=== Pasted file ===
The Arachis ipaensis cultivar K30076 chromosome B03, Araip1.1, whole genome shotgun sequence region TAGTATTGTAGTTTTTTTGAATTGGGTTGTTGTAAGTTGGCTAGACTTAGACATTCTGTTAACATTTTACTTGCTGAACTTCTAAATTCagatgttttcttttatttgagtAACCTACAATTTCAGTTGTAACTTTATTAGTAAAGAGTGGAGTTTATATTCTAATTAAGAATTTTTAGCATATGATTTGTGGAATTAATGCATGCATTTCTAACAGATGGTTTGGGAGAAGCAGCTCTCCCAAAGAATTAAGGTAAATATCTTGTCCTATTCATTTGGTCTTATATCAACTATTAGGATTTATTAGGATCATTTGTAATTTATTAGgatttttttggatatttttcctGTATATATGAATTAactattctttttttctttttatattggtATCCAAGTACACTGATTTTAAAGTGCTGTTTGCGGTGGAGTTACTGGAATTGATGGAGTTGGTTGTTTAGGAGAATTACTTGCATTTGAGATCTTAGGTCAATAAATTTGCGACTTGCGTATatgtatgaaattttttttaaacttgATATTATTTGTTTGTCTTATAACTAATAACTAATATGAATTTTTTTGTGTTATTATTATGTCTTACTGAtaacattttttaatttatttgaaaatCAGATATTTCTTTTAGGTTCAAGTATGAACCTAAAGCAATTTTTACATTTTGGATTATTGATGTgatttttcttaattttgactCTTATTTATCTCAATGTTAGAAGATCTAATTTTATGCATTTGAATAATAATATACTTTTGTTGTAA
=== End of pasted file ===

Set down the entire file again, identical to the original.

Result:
The Arachis ipaensis cultivar K30076 chromosome B03, Araip1.1, whole genome shotgun sequence region TAGTATTGTAGTTTTTTTGAATTGGGTTGTTGTAAGTTGGCTAGACTTAGACATTCTGTTAACATTTTACTTGCTGAACTTCTAAATTCagatgttttcttttatttgagtAACCTACAATTTCAGTTGTAACTTTATTAGTAAAGAGTGGAGTTTATATTCTAATTAAGAATTTTTAGCATATGATTTGTGGAATTAATGCATGCATTTCTAACAGATGGTTTGGGAGAAGCAGCTCTCCCAAAGAATTAAGGTAAATATCTTGTCCTATTCATTTGGTCTTATATCAACTATTAGGATTTATTAGGATCATTTGTAATTTATTAGgatttttttggatatttttcctGTATATATGAATTAactattctttttttctttttatattggtATCCAAGTACACTGATTTTAAAGTGCTGTTTGCGGTGGAGTTACTGGAATTGATGGAGTTGGTTGTTTAGGAGAATTACTTGCATTTGAGATCTTAGGTCAATAAATTTGCGACTTGCGTATatgtatgaaattttttttaaacttgATATTATTTGTTTGTCTTATAACTAATAACTAATATGAATTTTTTTGTGTTATTATTATGTCTTACTGAtaacattttttaatttatttgaaaatCAGATATTTCTTTTAGGTTCAAGTATGAACCTAAAGCAATTTTTACATTTTGGATTATTGATGTgatttttcttaattttgactCTTATTTATCTCAATGTTAGAAGATCTAATTTTATGCATTTGAATAATAATATACTTTTGTTGTAA